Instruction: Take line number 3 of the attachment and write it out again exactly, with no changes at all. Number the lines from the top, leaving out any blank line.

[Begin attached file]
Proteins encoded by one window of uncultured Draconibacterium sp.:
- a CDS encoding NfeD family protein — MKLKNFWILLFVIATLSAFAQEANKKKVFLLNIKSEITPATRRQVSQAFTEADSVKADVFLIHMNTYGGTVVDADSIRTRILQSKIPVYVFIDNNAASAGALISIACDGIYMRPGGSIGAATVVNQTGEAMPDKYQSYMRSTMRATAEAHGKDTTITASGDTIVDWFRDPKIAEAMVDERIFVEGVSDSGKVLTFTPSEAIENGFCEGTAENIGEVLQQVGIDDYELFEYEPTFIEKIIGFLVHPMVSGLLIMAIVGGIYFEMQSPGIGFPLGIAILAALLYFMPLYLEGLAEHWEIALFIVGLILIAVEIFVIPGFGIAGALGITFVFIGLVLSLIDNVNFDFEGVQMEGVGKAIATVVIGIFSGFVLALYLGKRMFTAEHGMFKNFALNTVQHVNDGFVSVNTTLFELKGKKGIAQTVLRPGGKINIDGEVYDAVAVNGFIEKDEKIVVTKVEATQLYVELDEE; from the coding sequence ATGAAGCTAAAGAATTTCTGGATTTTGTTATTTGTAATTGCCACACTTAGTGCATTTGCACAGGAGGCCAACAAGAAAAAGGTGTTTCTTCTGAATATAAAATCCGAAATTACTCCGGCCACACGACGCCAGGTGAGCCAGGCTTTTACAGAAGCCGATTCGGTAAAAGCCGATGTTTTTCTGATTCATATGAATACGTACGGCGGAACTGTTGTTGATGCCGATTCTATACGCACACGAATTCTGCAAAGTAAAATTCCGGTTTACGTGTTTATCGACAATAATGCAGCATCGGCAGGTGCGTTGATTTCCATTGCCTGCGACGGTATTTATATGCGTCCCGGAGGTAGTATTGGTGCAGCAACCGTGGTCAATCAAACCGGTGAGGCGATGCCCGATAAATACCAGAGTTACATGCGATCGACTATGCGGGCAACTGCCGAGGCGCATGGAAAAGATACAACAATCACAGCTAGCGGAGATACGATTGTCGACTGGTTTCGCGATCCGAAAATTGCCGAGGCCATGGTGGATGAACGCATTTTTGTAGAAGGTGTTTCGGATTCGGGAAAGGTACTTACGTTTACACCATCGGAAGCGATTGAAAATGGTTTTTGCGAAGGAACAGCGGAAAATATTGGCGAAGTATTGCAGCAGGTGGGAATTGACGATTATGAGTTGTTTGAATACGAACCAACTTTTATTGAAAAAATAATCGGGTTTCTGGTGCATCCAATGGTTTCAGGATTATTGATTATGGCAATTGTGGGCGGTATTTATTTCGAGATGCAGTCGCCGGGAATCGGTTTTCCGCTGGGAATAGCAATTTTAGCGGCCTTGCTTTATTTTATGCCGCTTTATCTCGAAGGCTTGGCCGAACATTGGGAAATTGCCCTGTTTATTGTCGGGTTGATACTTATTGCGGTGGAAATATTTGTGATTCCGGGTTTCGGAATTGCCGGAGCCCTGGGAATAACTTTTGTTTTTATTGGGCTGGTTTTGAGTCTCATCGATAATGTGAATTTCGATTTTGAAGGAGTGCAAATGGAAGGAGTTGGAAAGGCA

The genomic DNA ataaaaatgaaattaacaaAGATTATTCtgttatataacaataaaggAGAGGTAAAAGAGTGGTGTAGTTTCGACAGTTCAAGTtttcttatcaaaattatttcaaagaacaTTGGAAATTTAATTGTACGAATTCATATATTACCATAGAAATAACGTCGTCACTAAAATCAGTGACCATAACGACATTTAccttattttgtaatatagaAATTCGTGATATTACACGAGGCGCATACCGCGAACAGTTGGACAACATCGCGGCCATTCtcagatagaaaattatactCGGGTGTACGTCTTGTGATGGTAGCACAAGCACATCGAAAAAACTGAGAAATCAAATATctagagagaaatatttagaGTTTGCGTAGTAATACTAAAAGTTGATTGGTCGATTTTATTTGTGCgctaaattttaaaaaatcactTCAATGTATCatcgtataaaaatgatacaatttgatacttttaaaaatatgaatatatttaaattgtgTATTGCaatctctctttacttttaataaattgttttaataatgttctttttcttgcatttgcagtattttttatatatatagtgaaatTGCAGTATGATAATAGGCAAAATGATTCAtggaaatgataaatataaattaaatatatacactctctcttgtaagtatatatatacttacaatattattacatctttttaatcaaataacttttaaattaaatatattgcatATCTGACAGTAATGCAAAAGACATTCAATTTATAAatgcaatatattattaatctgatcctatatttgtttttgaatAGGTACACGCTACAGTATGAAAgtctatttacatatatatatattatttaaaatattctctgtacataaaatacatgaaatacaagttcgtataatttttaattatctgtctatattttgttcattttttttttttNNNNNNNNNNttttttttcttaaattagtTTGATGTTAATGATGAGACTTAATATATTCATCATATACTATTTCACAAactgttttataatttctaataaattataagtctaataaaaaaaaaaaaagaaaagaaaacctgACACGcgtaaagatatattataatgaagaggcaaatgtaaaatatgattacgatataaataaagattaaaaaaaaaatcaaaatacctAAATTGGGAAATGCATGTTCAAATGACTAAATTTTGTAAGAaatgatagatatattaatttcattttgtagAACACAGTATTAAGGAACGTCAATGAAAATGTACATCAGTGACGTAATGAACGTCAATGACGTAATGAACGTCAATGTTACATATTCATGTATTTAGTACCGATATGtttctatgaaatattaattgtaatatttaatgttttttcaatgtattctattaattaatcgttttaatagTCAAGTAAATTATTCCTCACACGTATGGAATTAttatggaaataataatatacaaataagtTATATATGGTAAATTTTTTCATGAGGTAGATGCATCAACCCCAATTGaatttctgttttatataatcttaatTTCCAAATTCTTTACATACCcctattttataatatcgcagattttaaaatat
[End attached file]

The genomic DNA ataaaaatgaaattaacaaAGATTATTCtgttatataacaataaaggAGAGGTAAAAGAGTGGTGTAGTTTCGACAGTTCAAGTtttcttatcaaaattatttcaaagaacaTTGGAAATTTAATTGTACGAATTCATATATTACCATAGAAATAACGTCGTCACTAAAATCAGTGACCATAACGACATTTAccttattttgtaatatagaAATTCGTGATATTACACGAGGCGCATACCGCGAACAGTTGGACAACATCGCGGCCATTCtcagatagaaaattatactCGGGTGTACGTCTTGTGATGGTAGCACAAGCACATCGAAAAAACTGAGAAATCAAATATctagagagaaatatttagaGTTTGCGTAGTAATACTAAAAGTTGATTGGTCGATTTTATTTGTGCgctaaattttaaaaaatcactTCAATGTATCatcgtataaaaatgatacaatttgatacttttaaaaatatgaatatatttaaattgtgTATTGCaatctctctttacttttaataaattgttttaataatgttctttttcttgcatttgcagtattttttatatatatagtgaaatTGCAGTATGATAATAGGCAAAATGATTCAtggaaatgataaatataaattaaatatatacactctctcttgtaagtatatatatacttacaatattattacatctttttaatcaaataacttttaaattaaatatattgcatATCTGACAGTAATGCAAAAGACATTCAATTTATAAatgcaatatattattaatctgatcctatatttgtttttgaatAGGTACACGCTACAGTATGAAAgtctatttacatatatatatattatttaaaatattctctgtacataaaatacatgaaatacaagttcgtataatttttaattatctgtctatattttgttcattttttttttttNNNNNNNNNNttttttttcttaaattagtTTGATGTTAATGATGAGACTTAATATATTCATCATATACTATTTCACAAactgttttataatttctaataaattataagtctaataaaaaaaaaaaaagaaaagaaaacctgACACGcgtaaagatatattataatgaagaggcaaatgtaaaatatgattacgatataaataaagattaaaaaaaaaatcaaaatacctAAATTGGGAAATGCATGTTCAAATGACTAAATTTTGTAAGAaatgatagatatattaatttcattttgtagAACACAGTATTAAGGAACGTCAATGAAAATGTACATCAGTGACGTAATGAACGTCAATGACGTAATGAACGTCAATGTTACATATTCATGTATTTAGTACCGATATGtttctatgaaatattaattgtaatatttaatgttttttcaatgtattctattaattaatcgttttaatagTCAAGTAAATTATTCCTCACACGTATGGAATTAttatggaaataataatatacaaataagtTATATATGGTAAATTTTTTCATGAGGTAGATGCATCAACCCCAATTGaatttctgttttatataatcttaatTTCCAAATTCTTTACATACCcctattttataatatcgcagattttaaaatat